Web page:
In a time when sub-genres and musical labeling seem to be so important - if you don’t believe me, just go ask an Uncle Tupelo fan what he thinks of Poco - Britpop seems to be a catch-all moniker which covers a huge range of styles and sounds. Just recently, for example, I read a review of the latest Radio 4 album that shamelessly stated that they sounded like "Britpop spiked post-punk". I mean, what the hell does that mean? Like Ray Davies fronting Mission Of Burma, a Hollies / PiL mongrel harmony-noise fest, or maybe Coldplay jamming with A Certain Ratio, with Thom Yorke looking on, scratching his knackers in bewilderment and trying to remember how to write a song. In fact, having spent fourteen pounds on said album, I can confirm that it sounds like a collection of Gang Of Four b-sides, which is probably what the reviewer meant all along. Damn those clever writers and their hidden meanings.
China on Paper Plates (Musician Records)
David Wyatt will almost certainly find himself branded as Britpop, a special folk-roots brand informed and influenced by key singer-songwriters; two generations of Buckleys, Nick Drake and most recently, David Gray and Damien Rice. China On Paper Plates is the moderately pretentious title of his debut album, a well-balanced collection of deeply personal songs covering the majority of the singer-songwriter bases. Love, tolerance and innocence all claim their allocated spaces on the lyric sheet, though nothing is too obvious and Wyatt wraps the majority of his words deep within shrouds of concealment, and delivers them with a voice which skips octaves with ease without ever being too showy. My favourite track is “Daisy”, arguably the simplest song on the record, and a throwback to the Southern Californian troubadour days of the early 70s. Backed by a supremely talented band, with a wealth of experience throughout the music biz - bass player Neil Segrott is both Ryan Adams and Jay Farrar’s soundman of choice when they hit this part of the world - Wyatt is possibly only one breakthrough song and a chunk of good fortune away from the big time. A serious debut.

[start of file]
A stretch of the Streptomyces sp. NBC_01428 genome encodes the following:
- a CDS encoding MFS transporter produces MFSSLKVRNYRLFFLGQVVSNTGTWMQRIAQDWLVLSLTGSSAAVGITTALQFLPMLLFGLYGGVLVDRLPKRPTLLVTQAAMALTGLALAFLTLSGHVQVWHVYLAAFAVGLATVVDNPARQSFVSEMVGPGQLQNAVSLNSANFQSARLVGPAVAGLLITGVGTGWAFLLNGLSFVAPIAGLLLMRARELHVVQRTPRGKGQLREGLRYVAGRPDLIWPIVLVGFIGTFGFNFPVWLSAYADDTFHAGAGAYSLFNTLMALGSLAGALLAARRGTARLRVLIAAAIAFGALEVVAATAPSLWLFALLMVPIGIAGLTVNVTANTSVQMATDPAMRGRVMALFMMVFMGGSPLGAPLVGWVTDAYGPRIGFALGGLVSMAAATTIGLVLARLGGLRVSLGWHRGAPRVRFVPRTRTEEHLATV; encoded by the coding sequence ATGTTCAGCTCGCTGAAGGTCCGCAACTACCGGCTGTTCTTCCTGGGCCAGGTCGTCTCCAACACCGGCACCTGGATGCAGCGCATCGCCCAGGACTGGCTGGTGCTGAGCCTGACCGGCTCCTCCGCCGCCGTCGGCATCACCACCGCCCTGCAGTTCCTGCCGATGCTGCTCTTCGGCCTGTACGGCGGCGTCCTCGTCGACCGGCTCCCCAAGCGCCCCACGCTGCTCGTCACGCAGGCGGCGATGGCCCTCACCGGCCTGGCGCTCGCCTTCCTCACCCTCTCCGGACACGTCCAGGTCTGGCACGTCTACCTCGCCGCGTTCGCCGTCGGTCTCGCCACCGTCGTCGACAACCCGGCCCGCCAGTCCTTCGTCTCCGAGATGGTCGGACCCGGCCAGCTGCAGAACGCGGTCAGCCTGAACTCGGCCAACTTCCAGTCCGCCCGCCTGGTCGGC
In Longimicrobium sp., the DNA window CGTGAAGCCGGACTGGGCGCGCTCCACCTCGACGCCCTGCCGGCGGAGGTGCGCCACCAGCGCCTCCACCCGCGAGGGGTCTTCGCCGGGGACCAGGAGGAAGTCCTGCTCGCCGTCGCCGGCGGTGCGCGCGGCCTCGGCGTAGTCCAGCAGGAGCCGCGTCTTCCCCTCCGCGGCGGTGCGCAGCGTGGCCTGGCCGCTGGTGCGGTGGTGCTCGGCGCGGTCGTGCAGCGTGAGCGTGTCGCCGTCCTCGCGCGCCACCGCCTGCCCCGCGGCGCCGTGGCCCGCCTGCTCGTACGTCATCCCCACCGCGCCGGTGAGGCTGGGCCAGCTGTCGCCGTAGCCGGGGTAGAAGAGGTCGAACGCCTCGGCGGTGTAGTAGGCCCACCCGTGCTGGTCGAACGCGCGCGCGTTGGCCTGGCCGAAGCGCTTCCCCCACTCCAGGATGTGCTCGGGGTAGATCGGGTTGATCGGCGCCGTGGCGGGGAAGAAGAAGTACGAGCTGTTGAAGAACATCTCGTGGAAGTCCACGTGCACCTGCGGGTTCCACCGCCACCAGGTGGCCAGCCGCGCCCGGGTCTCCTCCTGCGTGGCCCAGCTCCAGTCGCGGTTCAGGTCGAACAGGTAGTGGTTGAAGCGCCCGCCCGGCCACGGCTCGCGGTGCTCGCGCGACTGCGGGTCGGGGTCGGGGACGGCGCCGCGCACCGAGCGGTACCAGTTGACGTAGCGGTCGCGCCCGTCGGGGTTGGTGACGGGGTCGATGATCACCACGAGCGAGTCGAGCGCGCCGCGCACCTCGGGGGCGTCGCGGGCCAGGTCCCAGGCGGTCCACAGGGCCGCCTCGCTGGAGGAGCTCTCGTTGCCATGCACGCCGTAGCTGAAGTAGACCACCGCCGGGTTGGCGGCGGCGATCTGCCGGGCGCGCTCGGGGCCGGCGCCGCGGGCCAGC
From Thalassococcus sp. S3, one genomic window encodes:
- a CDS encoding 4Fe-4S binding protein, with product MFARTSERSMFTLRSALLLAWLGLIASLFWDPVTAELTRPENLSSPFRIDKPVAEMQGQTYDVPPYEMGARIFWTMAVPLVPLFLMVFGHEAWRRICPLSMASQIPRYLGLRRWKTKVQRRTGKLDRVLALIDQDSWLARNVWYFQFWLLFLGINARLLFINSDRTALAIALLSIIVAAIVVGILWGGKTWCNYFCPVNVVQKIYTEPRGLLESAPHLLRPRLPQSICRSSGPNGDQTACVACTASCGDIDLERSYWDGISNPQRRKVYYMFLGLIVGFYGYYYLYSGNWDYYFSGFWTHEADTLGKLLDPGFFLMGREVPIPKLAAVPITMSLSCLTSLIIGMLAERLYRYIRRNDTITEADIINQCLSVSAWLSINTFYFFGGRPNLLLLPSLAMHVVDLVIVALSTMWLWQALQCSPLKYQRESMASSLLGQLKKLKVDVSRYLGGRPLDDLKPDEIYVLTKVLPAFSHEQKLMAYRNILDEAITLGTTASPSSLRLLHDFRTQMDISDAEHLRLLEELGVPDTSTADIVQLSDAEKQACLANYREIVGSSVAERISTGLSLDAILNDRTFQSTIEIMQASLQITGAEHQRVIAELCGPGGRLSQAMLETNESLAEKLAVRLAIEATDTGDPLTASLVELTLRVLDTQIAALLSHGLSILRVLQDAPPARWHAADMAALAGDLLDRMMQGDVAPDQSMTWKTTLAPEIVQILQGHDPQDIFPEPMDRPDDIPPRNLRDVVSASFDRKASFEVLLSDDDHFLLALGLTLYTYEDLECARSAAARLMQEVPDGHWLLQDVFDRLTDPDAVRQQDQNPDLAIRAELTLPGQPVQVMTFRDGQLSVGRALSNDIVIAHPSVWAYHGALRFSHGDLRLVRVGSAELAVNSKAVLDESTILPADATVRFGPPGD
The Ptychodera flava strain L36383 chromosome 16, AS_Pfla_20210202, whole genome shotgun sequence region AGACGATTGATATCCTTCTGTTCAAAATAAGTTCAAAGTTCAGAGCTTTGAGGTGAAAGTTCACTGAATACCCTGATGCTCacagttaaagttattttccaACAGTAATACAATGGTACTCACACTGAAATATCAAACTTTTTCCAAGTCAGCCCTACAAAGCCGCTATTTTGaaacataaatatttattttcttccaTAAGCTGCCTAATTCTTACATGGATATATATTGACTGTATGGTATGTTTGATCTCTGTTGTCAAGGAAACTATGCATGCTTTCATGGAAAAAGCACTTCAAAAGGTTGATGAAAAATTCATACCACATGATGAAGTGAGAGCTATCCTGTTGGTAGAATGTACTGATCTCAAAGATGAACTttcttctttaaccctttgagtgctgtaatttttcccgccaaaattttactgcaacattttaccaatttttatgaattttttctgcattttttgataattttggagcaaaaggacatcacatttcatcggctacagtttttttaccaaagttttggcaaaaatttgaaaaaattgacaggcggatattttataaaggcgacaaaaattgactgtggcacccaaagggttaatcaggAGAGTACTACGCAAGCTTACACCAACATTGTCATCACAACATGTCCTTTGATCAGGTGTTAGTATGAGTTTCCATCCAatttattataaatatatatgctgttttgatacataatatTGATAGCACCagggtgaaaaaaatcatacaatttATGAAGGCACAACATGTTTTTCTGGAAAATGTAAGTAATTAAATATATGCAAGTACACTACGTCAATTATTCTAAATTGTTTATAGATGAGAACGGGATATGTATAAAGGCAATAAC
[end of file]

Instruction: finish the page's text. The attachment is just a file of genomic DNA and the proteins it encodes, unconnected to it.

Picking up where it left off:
The Dirty Switches
The Dirty Switches (Longhorn Records)
The garage-rock revival seems to be still going strong on both sides of the Atlantic. On The Dirty Switches website, there’s a quote: "Unkempt gutter spuzz that obliterates all known corporate garage whores on sight, this is raw, it’s still bleeding, it’s The Dirty Switches", which is a lovely thing to have written about your band, and self-titled debut album, though it is unaccredited so the singer’s mum is almost certainly responsible. Never mind, when you’ve the decency to kick out heavy-duty guitar riffery - one third T-Rex on cheap speed, one third Stooges ferocity, one third scuzzy AC/DC - then you deserve superior made-up quotes. Truth be told, the ability to write songs and decent tunes is a talent that they’ve yet to acquire, but full points for unadulterated enthusiasm, and if you’re 19, over-sexed, undernourished, and in the right mood, you won’t go far wrong.
RockRockKissKissCombo (BMG Denmark)
The Fashion are big in Denmark. RockRockKissKissCombo is a smart, ultra-modern collection of power pop-rockers, tailor-made for late night MTV - you know - when they think they’re getting edgy. Although, to be honest, The Fashion seem more intent on putting a smile on your face, rather than frightening your Granny, and they succeed through a near relentless barrage of upbeat bonhomie and hooks aplenty. Album opener “Let’s Go Dancing” is ever so slightly restrained, but provides an instant buzz thanks to some wiry guitars and lashings of bravado. “Not New In N.Y.” ups the ante, thanks to a guitar line that Daniel Ash might have used in his Bauhaus days, while “Roller Disco Inferno” will be filling indie dance floors for years to come. This might have been a little tiresome if it had been executed with less talent and more cheese, but at a mere 36 minutes, you’re left wanting just a little bit more.
Built To Last (Hungry Dog Records)